BR Shetty’s plans for Travelex after Dh6.15bn acquisition

Indian businessman wants to expand the business across Asia and Africa.

BR Shetty says he may restart Travelex's remittances business.  Ryan Carter / The National
Beta V.1.0 - Powered by automated translation

B R Shetty, the Indian businessman and philanthropist who recently bought Travelex for a reported £1 billion (Dh6.15bn), says he is likely to open new stores and may restart Travelex’s remittances business.

“We plan to be in 50 countries in two years’ time,” said Mr Shetty, who is also the chief executive of UAE Exchange. “We’re mainly expecting to expand to richer countries in Asia and Africa.”

Travelex currently has branches in 32 countries, as well as 1,500 outlets.

The two exchange organisations will “not immediately” merge and “will be run independently”, he said. Mr Shetty said he would “not remove anyone at Travelex management”. But he did say there would probably be “opportunities for both businesses to work more closely together”.

He also said the two had different target markets. “UAE Exchange caters for lower and middle-class customers – Travelex is for middle-class and upper-class customers.

“I bought it to expand it, not to reap a short-term reward from it,” he adds. “I’m a long-term investor – I’m not a private equity company. I bought Travelex to expand and nurture the company.”

Travelex recorded an annual loss of £186.4 million, against revenues of £695m at the end of 2013. The company’s financial statements said that was largely due to the debt loaded on to the company when it was acquired by the private equity company Apax.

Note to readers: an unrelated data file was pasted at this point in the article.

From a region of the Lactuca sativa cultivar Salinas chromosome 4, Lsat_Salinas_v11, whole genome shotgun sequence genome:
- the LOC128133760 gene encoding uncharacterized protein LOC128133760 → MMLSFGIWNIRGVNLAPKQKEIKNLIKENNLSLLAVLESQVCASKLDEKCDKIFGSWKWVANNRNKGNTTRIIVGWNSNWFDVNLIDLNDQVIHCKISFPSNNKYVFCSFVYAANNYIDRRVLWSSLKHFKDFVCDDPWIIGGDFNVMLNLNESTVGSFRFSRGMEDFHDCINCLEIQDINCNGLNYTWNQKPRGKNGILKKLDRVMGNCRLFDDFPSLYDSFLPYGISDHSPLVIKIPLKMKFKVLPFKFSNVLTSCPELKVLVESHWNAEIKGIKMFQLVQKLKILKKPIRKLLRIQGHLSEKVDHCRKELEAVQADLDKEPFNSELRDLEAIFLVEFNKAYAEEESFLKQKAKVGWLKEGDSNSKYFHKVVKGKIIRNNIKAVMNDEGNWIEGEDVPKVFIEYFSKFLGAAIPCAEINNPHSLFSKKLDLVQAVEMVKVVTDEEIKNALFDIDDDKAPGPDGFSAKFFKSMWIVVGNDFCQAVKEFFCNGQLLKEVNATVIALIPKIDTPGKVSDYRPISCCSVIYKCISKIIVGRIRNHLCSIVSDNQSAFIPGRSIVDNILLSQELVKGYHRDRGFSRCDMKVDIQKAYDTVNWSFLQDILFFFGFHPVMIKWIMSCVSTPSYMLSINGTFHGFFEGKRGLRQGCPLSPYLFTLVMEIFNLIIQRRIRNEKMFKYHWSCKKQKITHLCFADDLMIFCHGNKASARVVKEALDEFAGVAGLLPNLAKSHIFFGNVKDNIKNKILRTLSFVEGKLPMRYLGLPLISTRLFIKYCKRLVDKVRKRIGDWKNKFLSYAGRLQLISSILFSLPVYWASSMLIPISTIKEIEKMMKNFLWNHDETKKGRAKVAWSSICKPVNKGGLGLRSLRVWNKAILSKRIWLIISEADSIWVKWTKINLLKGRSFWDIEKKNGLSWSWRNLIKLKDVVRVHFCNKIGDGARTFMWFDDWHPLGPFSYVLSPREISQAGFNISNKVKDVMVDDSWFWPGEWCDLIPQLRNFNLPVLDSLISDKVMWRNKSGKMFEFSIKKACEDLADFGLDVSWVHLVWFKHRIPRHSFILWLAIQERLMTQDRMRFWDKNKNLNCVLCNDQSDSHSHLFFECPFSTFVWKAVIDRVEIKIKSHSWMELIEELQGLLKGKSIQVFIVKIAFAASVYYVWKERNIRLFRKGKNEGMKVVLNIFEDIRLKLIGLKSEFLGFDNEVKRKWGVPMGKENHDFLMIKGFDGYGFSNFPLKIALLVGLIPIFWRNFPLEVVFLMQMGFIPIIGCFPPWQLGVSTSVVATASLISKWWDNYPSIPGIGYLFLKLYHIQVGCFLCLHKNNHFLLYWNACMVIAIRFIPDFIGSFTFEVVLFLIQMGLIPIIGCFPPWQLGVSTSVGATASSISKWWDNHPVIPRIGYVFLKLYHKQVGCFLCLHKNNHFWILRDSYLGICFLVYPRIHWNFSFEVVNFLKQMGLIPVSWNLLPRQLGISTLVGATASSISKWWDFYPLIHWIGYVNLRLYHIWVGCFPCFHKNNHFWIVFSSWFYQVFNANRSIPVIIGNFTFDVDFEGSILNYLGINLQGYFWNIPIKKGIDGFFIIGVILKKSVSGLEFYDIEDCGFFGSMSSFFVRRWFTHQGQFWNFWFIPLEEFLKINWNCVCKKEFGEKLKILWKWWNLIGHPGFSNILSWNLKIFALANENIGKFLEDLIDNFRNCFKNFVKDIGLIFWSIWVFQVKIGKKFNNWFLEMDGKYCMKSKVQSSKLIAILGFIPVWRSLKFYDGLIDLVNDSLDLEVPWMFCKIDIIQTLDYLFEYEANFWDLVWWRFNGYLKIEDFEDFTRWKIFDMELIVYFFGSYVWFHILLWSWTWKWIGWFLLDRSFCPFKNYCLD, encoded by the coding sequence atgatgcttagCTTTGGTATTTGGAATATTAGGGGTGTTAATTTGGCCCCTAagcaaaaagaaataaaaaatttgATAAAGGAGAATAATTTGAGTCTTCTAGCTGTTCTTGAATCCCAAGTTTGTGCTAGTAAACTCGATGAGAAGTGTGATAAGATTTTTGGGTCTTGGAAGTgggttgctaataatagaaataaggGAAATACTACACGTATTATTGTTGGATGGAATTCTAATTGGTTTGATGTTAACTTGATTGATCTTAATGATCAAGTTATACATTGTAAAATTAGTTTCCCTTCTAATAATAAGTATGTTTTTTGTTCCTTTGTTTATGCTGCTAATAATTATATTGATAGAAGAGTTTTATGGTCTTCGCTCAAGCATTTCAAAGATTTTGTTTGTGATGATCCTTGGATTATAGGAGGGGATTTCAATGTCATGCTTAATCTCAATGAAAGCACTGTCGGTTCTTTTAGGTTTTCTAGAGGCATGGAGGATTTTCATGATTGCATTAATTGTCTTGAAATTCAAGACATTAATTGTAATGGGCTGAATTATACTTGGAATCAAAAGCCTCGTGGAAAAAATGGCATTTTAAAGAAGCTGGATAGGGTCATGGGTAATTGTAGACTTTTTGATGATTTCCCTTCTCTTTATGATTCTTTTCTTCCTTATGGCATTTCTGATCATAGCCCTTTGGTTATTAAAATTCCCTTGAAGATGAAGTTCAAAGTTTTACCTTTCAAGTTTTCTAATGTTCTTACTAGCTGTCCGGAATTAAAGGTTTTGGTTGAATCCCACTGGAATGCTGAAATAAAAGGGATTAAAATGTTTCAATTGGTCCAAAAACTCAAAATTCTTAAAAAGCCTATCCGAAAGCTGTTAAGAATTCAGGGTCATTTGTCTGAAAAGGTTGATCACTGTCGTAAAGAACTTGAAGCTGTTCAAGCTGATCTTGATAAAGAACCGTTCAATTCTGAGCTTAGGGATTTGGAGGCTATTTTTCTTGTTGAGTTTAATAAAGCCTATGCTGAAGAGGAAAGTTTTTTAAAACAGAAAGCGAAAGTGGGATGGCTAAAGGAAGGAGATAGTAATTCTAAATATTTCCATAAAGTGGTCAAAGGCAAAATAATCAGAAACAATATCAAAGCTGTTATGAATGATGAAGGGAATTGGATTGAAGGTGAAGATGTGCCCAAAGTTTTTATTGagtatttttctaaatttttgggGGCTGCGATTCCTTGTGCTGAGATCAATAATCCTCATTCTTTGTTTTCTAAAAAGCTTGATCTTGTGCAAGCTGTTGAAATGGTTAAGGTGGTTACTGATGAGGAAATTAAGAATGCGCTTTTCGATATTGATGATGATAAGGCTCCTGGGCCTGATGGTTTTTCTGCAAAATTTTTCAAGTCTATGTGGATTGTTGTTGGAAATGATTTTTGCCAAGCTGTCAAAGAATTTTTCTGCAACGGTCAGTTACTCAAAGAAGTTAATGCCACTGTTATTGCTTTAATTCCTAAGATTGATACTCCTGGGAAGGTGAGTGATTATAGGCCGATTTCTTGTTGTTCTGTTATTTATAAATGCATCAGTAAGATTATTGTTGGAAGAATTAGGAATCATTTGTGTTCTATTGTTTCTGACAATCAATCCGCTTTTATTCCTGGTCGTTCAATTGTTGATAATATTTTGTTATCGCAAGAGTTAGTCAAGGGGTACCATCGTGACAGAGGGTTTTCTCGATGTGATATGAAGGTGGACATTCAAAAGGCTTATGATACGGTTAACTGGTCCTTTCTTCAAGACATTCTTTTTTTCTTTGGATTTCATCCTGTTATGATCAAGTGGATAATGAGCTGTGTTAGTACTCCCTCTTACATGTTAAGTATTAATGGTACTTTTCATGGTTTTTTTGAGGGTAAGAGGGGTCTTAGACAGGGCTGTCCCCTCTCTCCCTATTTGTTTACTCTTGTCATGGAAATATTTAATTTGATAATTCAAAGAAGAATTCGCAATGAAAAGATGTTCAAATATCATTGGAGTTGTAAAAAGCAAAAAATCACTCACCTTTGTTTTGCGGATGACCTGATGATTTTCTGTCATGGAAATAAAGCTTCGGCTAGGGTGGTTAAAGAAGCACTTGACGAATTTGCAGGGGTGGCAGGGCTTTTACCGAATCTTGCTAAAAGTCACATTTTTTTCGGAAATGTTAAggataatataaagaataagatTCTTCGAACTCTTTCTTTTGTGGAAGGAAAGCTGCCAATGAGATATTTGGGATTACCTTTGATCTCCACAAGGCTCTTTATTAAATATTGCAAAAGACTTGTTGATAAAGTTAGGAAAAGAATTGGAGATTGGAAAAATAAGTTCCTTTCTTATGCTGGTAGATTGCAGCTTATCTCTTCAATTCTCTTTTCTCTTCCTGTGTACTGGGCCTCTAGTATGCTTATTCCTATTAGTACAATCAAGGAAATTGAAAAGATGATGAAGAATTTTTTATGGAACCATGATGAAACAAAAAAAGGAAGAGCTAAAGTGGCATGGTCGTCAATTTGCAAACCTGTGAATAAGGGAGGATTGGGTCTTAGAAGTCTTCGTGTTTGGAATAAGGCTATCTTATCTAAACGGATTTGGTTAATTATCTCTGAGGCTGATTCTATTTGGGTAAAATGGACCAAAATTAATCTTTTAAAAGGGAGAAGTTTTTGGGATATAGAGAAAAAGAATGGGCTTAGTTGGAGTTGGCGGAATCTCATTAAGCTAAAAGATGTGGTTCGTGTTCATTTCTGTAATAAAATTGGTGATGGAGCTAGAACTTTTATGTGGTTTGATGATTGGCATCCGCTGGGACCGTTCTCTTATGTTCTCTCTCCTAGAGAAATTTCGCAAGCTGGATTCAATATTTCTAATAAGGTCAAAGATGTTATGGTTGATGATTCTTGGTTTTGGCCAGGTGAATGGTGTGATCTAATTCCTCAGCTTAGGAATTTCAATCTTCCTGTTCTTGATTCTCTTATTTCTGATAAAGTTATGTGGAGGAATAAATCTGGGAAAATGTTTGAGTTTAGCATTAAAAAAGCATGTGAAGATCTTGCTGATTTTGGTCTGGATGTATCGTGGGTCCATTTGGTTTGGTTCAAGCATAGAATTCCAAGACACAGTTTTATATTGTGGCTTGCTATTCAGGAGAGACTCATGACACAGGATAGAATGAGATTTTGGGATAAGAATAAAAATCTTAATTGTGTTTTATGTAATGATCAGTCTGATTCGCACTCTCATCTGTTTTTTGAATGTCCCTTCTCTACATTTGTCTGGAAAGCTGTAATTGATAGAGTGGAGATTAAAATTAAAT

Mr Shetty’s acquisition was supported by Centurion Investments, the Abu Dhabi investment firm, which contributed funding. Mr Shetty said Centurion’s role was “mainly financial”, but that he would “take advantage of the advisory services that they have to offer”. Mr Shetty was advised in the transaction by Standard Chartered Bank, Evercore, Mena Financial Partners and Linklaters.

An independent public offering for UAE Exchange would be delayed for at least two years, Mr Shetty said.

“We’re still planning to operate the IPO … but we don’t need cash – we have enough cash to sustain the business. Whenever we want to expand further, we’ll go to an IPO,” he said.

Centurion is owned and controlled by Saeed bin Butti Al Qubaisi. The company owns a 40 per cent stake in NMC Healthcare, which Mr Shetty founded. NMC was floated in London in 2012 at a market valuation of £117m. It currently has a market capitalisation of £899m. Mr Shetty retains a 20.3 per cent stake in the business.

The remittances industry is expanding at a fast clip, with total remittances expected to grow at 9 per cent per year, rising from US$414bn in 2013 to $540bn in 2016, according to the World Bank.

New technologies are changing how remittances companies do business. Facebook recently acquired the British start-up Transferwise, started by two Estonian immigrants to the UK, which partners local senders and receivers of currency instead of transferring money abroad. With 100 million Facebook users in India, the company could draw on a large pool of customers for any new money transfer business.

But Mr Shetty is confident that technology will help his remittances business. He points to instant money transfer services as an example of how innovation has benefited his business.

“We have our own innovations,” he said. “New technologies can only benefit the transfer industry.”

Follow us on Twitter @Ind_Insights